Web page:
Police recover disk at centre of ID theft flap
ISM Canada worker faces nicked goods charge
A hard drive that contained confidential details about hundreds of thousands of insurance company clients has been recovered by Canadian police.
The paperback-sized 30-gigabyte (Western Digital Caviar 307AA) drive, which went missing from the supposedly secure facility of ISM Canada, an IBM subsidiary on January 16, was found with the data it contained overwritten early last week.
Police believe an employee of Regina, Saskatchewan ISM Canada stole the drive for personal use, according to reports by local paper The Regina Leader-Post.
A 41-year old (unnamed) man is due to appear in court charged with possession of stolen property in connection with the alleged offence. Other charges may follow.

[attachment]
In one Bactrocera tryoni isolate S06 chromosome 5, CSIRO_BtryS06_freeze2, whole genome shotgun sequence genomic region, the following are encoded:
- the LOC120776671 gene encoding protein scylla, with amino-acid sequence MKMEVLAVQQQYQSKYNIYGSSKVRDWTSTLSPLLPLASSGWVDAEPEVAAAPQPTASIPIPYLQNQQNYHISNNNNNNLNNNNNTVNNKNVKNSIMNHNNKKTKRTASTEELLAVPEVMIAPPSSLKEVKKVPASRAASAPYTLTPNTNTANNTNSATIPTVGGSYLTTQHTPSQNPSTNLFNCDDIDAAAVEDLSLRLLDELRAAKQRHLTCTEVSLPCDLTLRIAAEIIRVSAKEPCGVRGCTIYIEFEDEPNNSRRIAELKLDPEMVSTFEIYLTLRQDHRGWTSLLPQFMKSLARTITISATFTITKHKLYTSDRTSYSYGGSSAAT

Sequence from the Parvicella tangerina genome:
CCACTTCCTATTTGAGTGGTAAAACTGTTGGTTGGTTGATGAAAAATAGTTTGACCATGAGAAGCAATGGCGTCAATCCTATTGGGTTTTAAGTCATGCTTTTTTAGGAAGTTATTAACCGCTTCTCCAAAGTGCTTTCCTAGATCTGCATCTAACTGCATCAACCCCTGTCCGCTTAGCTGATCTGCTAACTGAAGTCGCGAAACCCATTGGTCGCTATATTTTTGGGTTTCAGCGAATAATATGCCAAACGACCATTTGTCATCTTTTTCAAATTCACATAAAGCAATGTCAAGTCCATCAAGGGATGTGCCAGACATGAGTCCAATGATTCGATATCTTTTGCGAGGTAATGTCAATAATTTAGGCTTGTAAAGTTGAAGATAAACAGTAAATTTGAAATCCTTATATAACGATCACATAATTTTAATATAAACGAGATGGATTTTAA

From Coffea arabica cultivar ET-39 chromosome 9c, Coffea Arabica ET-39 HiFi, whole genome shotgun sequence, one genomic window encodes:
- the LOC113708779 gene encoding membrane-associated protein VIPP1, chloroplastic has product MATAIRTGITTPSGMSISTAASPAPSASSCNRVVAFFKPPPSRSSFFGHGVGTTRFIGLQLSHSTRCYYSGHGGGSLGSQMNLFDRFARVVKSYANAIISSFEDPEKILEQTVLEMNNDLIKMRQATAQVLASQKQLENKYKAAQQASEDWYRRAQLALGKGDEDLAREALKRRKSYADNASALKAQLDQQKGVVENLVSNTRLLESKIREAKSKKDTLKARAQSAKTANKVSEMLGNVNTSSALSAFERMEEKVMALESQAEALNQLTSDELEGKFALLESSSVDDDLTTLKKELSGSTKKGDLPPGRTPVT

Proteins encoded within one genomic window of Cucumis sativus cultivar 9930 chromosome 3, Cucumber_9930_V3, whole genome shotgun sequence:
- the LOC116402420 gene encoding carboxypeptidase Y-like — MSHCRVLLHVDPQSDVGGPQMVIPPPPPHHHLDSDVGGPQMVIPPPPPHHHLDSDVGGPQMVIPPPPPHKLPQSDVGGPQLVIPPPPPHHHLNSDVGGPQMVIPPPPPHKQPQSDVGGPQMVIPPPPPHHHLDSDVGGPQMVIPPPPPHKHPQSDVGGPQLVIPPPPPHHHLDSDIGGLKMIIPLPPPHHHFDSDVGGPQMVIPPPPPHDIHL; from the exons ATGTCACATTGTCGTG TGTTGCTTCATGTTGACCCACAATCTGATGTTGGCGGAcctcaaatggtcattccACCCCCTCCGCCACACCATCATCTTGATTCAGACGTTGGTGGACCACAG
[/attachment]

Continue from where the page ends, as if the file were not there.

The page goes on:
The drive originally contained files of thousands of files citizens held by Saskatchewan government departments and utilities SaskTel and SaskPower.
Also taken were files from 650,000 Investors Group clients and 180,000 Co-operators Life customers, The Regina Leader-Post reports.
Following the drive's disappearance there were widespread fears that the data which included names, addresses, social insurance numbers, mothers' maiden names and bank account details of the insurance clients affected might end up in the hands of identity thieves.
Although the circumstances of the recovery of the drive are damping down these fears there's still widespread anger over the incident. A class action law-suit against the Saskatchewan government remains underway, The Globe and Mail reports. ®
Sponsored: Global DDoS threat landscape report